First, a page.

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Here comes Yahoo board meeting: Is Icahn ready to reprise role as dissenter-in-chief?*

September 22, 2008 | 11:21 am

Carl IcahnUPDATED 2:05 P.M.: Another group added its voice to a growing chorus of opposition. The World Federation of Advertisers, which says it represents 55 national advertiser associations around the globe, said today that it has asked European regulators to block the partnership.


Let the dissent begin.

Tomorrow Yahoo's revamped board of directors will meet for the first time with billionaire activist Carl Icahn taking a seat -- and apparently taking a stand on his previous argument that Yahoo needs to craft a deal with Microsoft. Oh, to be a fly on that boardroom wall.

Icahn and two of his allies were elected after Yahoo's annual meeting last month in a truce brokered to end an acrimonious proxy fight for control of the Internet company.

Icahn replaced Activision Blizzard honcho Bobby Kotick on the board. Former Viacom CEO Frank Biondi Jr. and former Nextel CEO John Chapple were also appointed to the expanded 11-member board.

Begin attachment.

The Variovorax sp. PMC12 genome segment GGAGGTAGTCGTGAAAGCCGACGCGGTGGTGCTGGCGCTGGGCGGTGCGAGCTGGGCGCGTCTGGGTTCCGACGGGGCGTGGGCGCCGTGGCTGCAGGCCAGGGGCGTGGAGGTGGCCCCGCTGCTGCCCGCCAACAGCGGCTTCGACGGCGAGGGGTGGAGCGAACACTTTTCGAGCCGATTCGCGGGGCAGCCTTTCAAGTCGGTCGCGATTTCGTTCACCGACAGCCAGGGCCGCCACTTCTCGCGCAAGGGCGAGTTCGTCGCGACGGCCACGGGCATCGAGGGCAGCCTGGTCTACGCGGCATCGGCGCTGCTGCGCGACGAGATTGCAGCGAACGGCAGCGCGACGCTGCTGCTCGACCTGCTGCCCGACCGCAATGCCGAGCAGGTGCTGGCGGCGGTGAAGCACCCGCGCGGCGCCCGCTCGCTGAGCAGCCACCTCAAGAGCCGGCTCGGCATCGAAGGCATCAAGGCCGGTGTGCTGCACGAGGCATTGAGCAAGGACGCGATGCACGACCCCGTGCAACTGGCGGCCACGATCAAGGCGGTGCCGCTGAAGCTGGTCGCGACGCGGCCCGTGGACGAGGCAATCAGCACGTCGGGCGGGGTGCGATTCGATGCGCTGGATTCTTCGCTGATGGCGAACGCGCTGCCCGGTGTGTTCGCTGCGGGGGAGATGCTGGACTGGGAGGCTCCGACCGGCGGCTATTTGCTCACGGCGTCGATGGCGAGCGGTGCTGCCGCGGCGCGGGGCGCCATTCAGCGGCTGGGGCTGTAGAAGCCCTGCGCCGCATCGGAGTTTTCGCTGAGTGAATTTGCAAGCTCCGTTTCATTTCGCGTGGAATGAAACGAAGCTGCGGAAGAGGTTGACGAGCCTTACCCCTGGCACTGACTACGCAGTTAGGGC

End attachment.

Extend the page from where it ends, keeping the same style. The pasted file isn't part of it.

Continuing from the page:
Icahn will get the opportunity to push for a Microsoft deal from Yahoo's board. He told CNBC on Friday: "Yahoo is a really great company, but I think they have to do something with Microsoft or Google is going to kill them."

That's not the prevailing view among Yahoo managers, who have been forcefully making the case that a controversial search advertising partnership with Google would be its salvation. It's a key part of the argument advanced by Chief Executive Jerry Yang and others that Yahoo is a viable, independent company. Yahoo is also said to continue serious talks with Time Warner's AOL unit.

The proposed Google partnership faces intense scrutiny from U.S. and European regulators and attorneys general, including in California, as well as opposition from some U.S. advertisers and the World Assn. of Newspapers. Yet Yahoo and Google say they are committed to the deal, which they expect to launch next month.

In a letter on Friday to Assn. of National Advertisers President and CEO Robert Liodice regarding his organization's opposition to the search advertising pact, Yahoo's head of U.S. operations, Hilary Schneider, argued the pact would give advertisers more and better options while strengthening Yahoo's ability to compete in all aspects of online advertising, including search. She also rejected the contention that the pact would raise prices for advertisers.

Yang will also make his case to advertising executives this week with an address in New York.

-- Jessica Guynn

Photo: Carl Icahn. Credit: Mark Lennihan / Associated Press